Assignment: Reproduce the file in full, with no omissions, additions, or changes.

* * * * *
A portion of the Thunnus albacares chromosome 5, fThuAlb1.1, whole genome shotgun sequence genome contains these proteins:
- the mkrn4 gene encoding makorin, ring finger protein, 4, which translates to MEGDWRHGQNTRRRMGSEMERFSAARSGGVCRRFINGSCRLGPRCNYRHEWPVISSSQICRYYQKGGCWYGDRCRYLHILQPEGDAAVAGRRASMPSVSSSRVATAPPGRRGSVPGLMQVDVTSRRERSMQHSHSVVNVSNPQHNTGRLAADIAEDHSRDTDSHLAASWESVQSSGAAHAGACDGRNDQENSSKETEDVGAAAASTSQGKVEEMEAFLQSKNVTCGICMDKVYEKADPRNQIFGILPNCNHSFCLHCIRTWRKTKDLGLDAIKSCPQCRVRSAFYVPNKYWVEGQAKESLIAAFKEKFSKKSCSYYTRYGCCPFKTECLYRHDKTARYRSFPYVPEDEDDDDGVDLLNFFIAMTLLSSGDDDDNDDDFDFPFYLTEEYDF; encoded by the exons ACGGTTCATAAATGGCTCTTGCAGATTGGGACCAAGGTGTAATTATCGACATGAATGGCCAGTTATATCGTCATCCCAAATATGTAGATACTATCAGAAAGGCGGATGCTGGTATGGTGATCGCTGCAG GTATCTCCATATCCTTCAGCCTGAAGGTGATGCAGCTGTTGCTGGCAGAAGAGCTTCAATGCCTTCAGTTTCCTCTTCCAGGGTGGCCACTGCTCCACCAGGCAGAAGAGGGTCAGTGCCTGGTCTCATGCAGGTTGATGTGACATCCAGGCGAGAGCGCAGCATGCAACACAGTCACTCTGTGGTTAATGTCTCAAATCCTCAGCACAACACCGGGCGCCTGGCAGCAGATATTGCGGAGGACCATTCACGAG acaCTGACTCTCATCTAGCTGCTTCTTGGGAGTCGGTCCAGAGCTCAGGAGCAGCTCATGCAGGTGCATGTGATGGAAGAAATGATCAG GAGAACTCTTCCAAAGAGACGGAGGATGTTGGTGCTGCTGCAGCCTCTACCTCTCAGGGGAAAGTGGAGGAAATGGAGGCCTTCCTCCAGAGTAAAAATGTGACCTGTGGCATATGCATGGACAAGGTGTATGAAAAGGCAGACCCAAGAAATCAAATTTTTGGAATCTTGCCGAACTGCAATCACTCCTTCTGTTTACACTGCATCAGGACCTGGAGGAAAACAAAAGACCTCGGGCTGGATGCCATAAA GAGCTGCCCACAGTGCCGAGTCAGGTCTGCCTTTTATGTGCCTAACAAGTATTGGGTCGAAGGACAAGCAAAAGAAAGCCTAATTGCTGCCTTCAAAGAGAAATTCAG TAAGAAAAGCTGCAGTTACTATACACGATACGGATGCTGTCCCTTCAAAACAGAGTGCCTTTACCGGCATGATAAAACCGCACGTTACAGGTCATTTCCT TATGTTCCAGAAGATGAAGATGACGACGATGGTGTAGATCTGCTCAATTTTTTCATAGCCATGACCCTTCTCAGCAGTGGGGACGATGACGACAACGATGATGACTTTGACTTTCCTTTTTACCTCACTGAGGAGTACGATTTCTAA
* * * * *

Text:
A portion of the Thunnus albacares chromosome 5, fThuAlb1.1, whole genome shotgun sequence genome contains these proteins:
- the mkrn4 gene encoding makorin, ring finger protein, 4, which translates to MEGDWRHGQNTRRRMGSEMERFSAARSGGVCRRFINGSCRLGPRCNYRHEWPVISSSQICRYYQKGGCWYGDRCRYLHILQPEGDAAVAGRRASMPSVSSSRVATAPPGRRGSVPGLMQVDVTSRRERSMQHSHSVVNVSNPQHNTGRLAADIAEDHSRDTDSHLAASWESVQSSGAAHAGACDGRNDQENSSKETEDVGAAAASTSQGKVEEMEAFLQSKNVTCGICMDKVYEKADPRNQIFGILPNCNHSFCLHCIRTWRKTKDLGLDAIKSCPQCRVRSAFYVPNKYWVEGQAKESLIAAFKEKFSKKSCSYYTRYGCCPFKTECLYRHDKTARYRSFPYVPEDEDDDDGVDLLNFFIAMTLLSSGDDDDNDDDFDFPFYLTEEYDF; encoded by the exons ACGGTTCATAAATGGCTCTTGCAGATTGGGACCAAGGTGTAATTATCGACATGAATGGCCAGTTATATCGTCATCCCAAATATGTAGATACTATCAGAAAGGCGGATGCTGGTATGGTGATCGCTGCAG GTATCTCCATATCCTTCAGCCTGAAGGTGATGCAGCTGTTGCTGGCAGAAGAGCTTCAATGCCTTCAGTTTCCTCTTCCAGGGTGGCCACTGCTCCACCAGGCAGAAGAGGGTCAGTGCCTGGTCTCATGCAGGTTGATGTGACATCCAGGCGAGAGCGCAGCATGCAACACAGTCACTCTGTGGTTAATGTCTCAAATCCTCAGCACAACACCGGGCGCCTGGCAGCAGATATTGCGGAGGACCATTCACGAG acaCTGACTCTCATCTAGCTGCTTCTTGGGAGTCGGTCCAGAGCTCAGGAGCAGCTCATGCAGGTGCATGTGATGGAAGAAATGATCAG GAGAACTCTTCCAAAGAGACGGAGGATGTTGGTGCTGCTGCAGCCTCTACCTCTCAGGGGAAAGTGGAGGAAATGGAGGCCTTCCTCCAGAGTAAAAATGTGACCTGTGGCATATGCATGGACAAGGTGTATGAAAAGGCAGACCCAAGAAATCAAATTTTTGGAATCTTGCCGAACTGCAATCACTCCTTCTGTTTACACTGCATCAGGACCTGGAGGAAAACAAAAGACCTCGGGCTGGATGCCATAAA GAGCTGCCCACAGTGCCGAGTCAGGTCTGCCTTTTATGTGCCTAACAAGTATTGGGTCGAAGGACAAGCAAAAGAAAGCCTAATTGCTGCCTTCAAAGAGAAATTCAG TAAGAAAAGCTGCAGTTACTATACACGATACGGATGCTGTCCCTTCAAAACAGAGTGCCTTTACCGGCATGATAAAACCGCACGTTACAGGTCATTTCCT TATGTTCCAGAAGATGAAGATGACGACGATGGTGTAGATCTGCTCAATTTTTTCATAGCCATGACCCTTCTCAGCAGTGGGGACGATGACGACAACGATGATGACTTTGACTTTCCTTTTTACCTCACTGAGGAGTACGATTTCTAA